Thursday, March 29, 2007

Immigration reform chances

Here's a link to an editorial in the Register on immigration reform. A bill that combines harsher border enforcement with a path to citizenship and a guest worker program has been introduced by Illinois Democrat Luis Gutierrez and Arizona Republican Jeff Flake. It has more enforcement stuff than the McCain-Kennedy bill from last year, but seems to be pretty much what the administration could live with. With a majority-Democrat Congress, this just might be the only issue where Bush might be able to get legislation he likes passed.

Most congressional candidates who ran last November as harsh anti-illegal-immigrant candidates lost -- to the surprise of pundits of all shades -- so it is more than possible that the country is ready for a bill like this It would be a far better legacy for Dubya than the Iraq war.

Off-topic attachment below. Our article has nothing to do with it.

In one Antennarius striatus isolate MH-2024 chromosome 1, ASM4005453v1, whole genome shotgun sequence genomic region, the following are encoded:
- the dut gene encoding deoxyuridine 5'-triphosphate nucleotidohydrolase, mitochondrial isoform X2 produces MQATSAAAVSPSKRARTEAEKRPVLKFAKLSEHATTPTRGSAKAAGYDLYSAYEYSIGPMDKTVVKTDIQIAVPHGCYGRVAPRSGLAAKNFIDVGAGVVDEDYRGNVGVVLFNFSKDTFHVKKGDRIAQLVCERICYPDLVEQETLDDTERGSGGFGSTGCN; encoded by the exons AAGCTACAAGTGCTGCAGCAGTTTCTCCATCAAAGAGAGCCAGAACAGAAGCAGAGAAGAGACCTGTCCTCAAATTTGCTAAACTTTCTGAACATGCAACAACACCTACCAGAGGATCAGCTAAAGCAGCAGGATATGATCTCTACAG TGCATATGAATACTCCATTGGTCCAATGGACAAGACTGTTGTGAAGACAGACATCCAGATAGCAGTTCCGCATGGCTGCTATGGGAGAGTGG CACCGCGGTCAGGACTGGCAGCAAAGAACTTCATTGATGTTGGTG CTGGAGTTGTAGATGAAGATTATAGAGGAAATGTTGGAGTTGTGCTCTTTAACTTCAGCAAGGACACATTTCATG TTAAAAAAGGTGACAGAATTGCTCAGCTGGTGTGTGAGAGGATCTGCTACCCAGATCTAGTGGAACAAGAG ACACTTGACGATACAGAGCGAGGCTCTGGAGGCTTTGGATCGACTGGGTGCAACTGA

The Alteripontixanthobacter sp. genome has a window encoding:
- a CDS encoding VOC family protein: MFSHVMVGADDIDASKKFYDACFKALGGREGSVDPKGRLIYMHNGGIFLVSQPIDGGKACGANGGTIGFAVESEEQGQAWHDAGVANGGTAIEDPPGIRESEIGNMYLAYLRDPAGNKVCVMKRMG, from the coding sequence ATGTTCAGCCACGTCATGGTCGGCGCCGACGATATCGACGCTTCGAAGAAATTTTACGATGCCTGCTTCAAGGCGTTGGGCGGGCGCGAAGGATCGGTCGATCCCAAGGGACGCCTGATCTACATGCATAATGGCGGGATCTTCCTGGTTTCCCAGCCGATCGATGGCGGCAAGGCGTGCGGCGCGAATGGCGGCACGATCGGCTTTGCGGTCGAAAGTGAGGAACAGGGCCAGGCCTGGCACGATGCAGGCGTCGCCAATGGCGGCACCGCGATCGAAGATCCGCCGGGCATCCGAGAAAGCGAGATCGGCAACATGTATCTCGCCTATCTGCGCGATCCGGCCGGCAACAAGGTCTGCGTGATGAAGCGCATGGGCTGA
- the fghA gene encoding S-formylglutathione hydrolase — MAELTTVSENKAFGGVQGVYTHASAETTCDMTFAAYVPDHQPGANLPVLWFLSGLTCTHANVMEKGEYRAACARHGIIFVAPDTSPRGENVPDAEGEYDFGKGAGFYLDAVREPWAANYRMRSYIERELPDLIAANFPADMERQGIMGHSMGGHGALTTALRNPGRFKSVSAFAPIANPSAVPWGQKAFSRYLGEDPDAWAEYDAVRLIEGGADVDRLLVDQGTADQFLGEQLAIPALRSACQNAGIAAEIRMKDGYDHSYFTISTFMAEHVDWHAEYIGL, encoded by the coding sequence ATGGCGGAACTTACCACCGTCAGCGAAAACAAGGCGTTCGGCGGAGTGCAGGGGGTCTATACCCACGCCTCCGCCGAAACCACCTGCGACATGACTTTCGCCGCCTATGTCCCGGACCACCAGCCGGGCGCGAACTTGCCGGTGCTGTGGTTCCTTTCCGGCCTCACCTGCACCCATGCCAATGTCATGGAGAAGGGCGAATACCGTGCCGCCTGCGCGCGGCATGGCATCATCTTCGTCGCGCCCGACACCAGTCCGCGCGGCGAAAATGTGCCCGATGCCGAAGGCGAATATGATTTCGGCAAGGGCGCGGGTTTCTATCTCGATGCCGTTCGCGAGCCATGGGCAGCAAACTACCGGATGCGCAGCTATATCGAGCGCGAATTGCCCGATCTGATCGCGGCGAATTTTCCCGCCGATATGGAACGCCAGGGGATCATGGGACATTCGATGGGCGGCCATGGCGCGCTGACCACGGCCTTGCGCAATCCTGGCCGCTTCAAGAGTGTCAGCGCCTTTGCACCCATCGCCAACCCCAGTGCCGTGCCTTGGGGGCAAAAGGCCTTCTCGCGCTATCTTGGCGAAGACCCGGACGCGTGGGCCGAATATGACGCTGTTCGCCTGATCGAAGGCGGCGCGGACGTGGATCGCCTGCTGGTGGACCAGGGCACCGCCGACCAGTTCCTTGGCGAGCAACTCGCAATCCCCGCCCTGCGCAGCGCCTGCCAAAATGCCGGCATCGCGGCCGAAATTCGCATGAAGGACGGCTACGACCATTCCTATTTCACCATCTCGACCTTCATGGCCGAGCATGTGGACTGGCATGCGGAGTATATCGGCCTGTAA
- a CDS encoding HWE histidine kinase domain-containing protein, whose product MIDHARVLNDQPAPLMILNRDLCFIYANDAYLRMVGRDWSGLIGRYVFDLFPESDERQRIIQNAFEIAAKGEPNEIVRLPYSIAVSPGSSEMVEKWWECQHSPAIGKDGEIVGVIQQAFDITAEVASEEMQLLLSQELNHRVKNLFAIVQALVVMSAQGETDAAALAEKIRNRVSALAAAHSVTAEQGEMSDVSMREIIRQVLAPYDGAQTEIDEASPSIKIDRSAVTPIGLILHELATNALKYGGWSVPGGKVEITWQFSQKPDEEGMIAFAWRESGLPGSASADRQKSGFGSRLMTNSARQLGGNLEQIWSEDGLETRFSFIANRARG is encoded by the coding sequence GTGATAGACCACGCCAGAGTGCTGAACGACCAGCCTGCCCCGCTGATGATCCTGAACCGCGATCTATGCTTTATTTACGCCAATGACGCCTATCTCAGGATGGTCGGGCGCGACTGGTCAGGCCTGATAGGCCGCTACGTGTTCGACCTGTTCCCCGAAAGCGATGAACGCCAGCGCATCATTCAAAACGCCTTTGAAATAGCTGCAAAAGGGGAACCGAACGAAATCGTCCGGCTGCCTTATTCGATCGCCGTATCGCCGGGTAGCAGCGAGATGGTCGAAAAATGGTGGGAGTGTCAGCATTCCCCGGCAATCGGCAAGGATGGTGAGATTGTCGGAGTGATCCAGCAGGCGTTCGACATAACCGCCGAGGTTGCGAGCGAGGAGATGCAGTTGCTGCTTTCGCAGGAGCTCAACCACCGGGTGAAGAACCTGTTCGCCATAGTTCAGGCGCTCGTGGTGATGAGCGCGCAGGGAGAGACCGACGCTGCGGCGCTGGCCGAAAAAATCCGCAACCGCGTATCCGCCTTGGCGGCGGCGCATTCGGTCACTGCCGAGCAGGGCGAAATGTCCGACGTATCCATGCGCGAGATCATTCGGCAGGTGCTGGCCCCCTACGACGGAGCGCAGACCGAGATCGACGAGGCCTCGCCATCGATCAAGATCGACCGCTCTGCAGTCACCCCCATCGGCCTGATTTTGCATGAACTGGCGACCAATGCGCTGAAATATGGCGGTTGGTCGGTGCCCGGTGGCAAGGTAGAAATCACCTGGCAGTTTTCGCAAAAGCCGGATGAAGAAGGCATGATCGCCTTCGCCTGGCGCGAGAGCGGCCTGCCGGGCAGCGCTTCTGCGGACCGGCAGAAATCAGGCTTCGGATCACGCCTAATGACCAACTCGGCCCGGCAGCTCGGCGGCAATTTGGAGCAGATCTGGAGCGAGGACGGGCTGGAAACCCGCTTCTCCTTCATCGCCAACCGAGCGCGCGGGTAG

It's hardly ideal, of course. My preference would be to let the market -- the voluntary interactions of millions of people making unforced decisions -- rather than the government, decide how many immigrants the United States "needs." The simplest way to do that would be to eliminate country immigration quotas and set up stations along the border and at international airports where would-be immigrants could be screened for infectious diseases and membership in bona fide terrorist organizations -- and sign a paper promising not to apply for taxpayer-paid benefits of any kind until they had had a chance to contribute to the tax base for a while. Five years, ten years, 200? Let's negotiate.

Not gonna happen, but it would make the immigration service an actual service (and smaller) rather than a bunch of thugs, and put the coyotes out of business.

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